Comptroller, Office of the State, 1758-1954 (RG 008)
The Office of the Comptroller is responsible for superintending all matters concerning the finances of the State. A wide variety of financial records are found in Comptroller’s Records, many of them from the Committee of the Pay Table during the Revolutionary War. They include accounts, bills, receipts, reports, vouchers, soldiers’ notes, town accounts for supplies of soldiers’ families, saltpeter certificates and accounts, and other papers. Other financial records covering the period from the 1780s to the early twentieth century include journals, waste books, receipt stubs for payment of soldiers and money loaned to the state, grand lists, Treasurers vouchers, Comptrollers vouchers, Civil War returns for soldiers’ children and returns for family bounties, plus State Pauper Records, 1844-1920, financial records of the School for Imbeciles, 1913-1954, and Military Separation Allowances, 1916-1919.

Connecticut 375 Commission, 1961-2010 (RG 166:005)
The 375 Commission was established by Executive Order 37 signed by Governor M. Jodi Rell on January 20, 2010. The Commission raised funds and developed events and festivities during the year long anniversary.

Connecticut Abraham Lincoln Bicentennial Commission, 2008-2010 (RG 166:003)
The Connecticut Abraham Lincoln Bicentennial Commission was created to commemorate the bicentennial of Abraham Lincoln's birth by encouraging educational, historical and other organizations to develop Lincoln-related programs and events throughout the state from 2008 to February 12, 2010.

Connecticut River Bridge and Highway District Commission, 1879-1949 (RG 046)
In 1895, the General Assembly passed Special Act 343 establishing the commission and charging it to build a new bridge over the Connecticut River. The previous structure was made of wood and had recently burned. The first chair was Morgan C. Bulkeley, under whose direction the bridge was completed and dedicated in October 1908. In May 1927, the Commission renamed the bridge after Bulkeley. Until the 1930s, the Commission maintained the bridge, but gradually its duties and title to properties became the responsibility of the State and adjacent municipalities. On July 13, 1949, final liquidation of its accounts took place. The record group contains minutes of meetings of the Commission, 1905-1949; bridge dedication materials, 1909-1927; the builder’s bid and payment papers, 1903-1907; treasurers’ reports and financial statements, 1895-1949; treasurer’s financial registers, 1911-1949; deeds and other legal instruments, 1879-1949; and plans, drawings and maps, 1903-1949.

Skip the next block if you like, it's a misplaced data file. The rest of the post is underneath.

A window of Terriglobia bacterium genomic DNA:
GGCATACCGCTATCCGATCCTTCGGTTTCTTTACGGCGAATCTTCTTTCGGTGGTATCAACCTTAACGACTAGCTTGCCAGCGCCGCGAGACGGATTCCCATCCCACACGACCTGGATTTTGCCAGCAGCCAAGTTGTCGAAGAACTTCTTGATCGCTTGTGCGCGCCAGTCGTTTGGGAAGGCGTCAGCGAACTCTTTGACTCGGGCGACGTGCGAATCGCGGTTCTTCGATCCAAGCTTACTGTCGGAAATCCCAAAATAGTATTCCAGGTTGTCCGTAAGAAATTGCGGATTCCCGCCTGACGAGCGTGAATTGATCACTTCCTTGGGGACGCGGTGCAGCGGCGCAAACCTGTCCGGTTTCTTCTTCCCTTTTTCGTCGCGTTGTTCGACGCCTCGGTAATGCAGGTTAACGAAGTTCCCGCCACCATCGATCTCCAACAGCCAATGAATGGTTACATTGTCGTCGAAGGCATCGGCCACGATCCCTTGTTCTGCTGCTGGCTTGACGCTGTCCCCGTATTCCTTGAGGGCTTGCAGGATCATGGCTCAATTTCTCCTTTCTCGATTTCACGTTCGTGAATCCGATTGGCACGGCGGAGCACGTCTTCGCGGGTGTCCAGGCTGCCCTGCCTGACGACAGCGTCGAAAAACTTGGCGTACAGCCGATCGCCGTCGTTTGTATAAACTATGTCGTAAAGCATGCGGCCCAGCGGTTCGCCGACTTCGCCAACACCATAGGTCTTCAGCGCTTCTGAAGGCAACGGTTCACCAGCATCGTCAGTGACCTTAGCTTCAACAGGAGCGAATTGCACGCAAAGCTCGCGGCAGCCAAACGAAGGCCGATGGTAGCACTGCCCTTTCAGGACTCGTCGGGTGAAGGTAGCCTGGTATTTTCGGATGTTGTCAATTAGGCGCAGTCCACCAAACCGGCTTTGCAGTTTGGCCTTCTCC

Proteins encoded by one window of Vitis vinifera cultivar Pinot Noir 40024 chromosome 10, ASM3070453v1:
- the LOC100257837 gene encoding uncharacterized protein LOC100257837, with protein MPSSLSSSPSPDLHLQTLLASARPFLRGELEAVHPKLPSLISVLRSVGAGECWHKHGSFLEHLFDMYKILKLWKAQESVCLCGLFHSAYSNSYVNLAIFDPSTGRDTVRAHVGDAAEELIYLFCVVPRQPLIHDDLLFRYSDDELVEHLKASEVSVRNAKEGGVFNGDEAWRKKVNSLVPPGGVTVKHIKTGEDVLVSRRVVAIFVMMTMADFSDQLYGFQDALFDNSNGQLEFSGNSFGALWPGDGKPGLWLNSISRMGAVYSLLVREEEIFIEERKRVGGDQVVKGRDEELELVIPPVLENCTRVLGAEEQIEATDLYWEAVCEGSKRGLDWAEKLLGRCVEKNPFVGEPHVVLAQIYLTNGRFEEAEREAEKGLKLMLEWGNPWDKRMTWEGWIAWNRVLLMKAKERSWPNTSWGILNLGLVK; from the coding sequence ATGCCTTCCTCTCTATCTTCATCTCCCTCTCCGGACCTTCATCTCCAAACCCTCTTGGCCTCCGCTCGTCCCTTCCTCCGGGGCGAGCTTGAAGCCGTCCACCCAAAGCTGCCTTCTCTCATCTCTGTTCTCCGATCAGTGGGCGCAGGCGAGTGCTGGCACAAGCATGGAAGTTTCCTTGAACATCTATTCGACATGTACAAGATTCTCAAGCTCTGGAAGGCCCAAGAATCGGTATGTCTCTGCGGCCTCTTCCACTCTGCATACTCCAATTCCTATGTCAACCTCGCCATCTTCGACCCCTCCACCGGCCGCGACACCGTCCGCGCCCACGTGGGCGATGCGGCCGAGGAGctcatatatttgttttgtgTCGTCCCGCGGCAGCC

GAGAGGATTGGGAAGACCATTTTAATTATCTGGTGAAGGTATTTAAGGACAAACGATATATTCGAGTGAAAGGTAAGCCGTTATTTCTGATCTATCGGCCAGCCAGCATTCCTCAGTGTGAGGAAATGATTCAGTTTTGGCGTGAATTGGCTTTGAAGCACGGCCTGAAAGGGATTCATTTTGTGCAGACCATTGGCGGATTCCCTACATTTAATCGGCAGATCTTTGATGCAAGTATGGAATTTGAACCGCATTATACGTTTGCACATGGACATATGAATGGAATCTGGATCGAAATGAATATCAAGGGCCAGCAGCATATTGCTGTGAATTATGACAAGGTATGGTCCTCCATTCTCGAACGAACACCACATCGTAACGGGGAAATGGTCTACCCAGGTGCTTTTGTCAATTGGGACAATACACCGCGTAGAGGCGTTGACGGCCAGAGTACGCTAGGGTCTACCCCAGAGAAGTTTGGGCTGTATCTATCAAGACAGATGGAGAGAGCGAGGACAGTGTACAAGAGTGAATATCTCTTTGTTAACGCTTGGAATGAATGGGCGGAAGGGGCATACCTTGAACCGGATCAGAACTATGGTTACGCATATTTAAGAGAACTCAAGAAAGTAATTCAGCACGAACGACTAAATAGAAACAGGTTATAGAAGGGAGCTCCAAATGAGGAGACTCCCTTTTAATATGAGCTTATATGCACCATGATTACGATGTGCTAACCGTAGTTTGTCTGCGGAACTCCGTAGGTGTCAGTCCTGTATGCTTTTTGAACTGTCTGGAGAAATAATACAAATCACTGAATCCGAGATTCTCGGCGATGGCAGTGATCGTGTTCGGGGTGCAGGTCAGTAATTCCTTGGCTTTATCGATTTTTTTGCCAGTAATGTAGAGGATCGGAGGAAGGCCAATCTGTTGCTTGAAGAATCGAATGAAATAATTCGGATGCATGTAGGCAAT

Connecticut River Valley Flood Control Commission, 1927-2010, bulk 1953-2010 (RG 183)
The Connecticut River Flood Control Compact was signed into law by President Dwight D. Eisenhower on June 6, 1953. The compact created the Connecticut River Valley Flood Control Commission for the purpose of promoting inter-state comity between and among the signatory states; assuring adequate storage capacity for impounding waters of the Connecticut River and its tributaries for the protection of life and property from floods; and providing a joint or common agency through which the signatory states, while promoting protecting and preserving to each the local interest and sovereignty of the respective signatory states, may more effectively cooperate in accomplishing the object of flood control and water resources utilization in the basin of the Connecticut River and its tributaries.

Connecticut Stadium Committee, 1993-1994 (RG 002:025)

Connecticut State Police, 1919-1998 (RG 161:001)
The Connecticut State Police was established in 1903 by the Connecticut General Assembly with the appointment of five state police commissioners and the first superintendent. In 1905, the superintendent of the State Police also became the State Fire Marshall. Over the years, the General Assembly has enacted many laws changing the organization, size and duties of the State Police Department. Today, the State Police is part of the Department of Public Safety, which was established in 1979. Records in this collection include State Police investigation files, Commissioner Long’s administrative files for 1990-91, and case books kept by Troop A, Troop D, and Troop E.

Connecticut Valley Hospital, 1866-1991 (RG 021:001)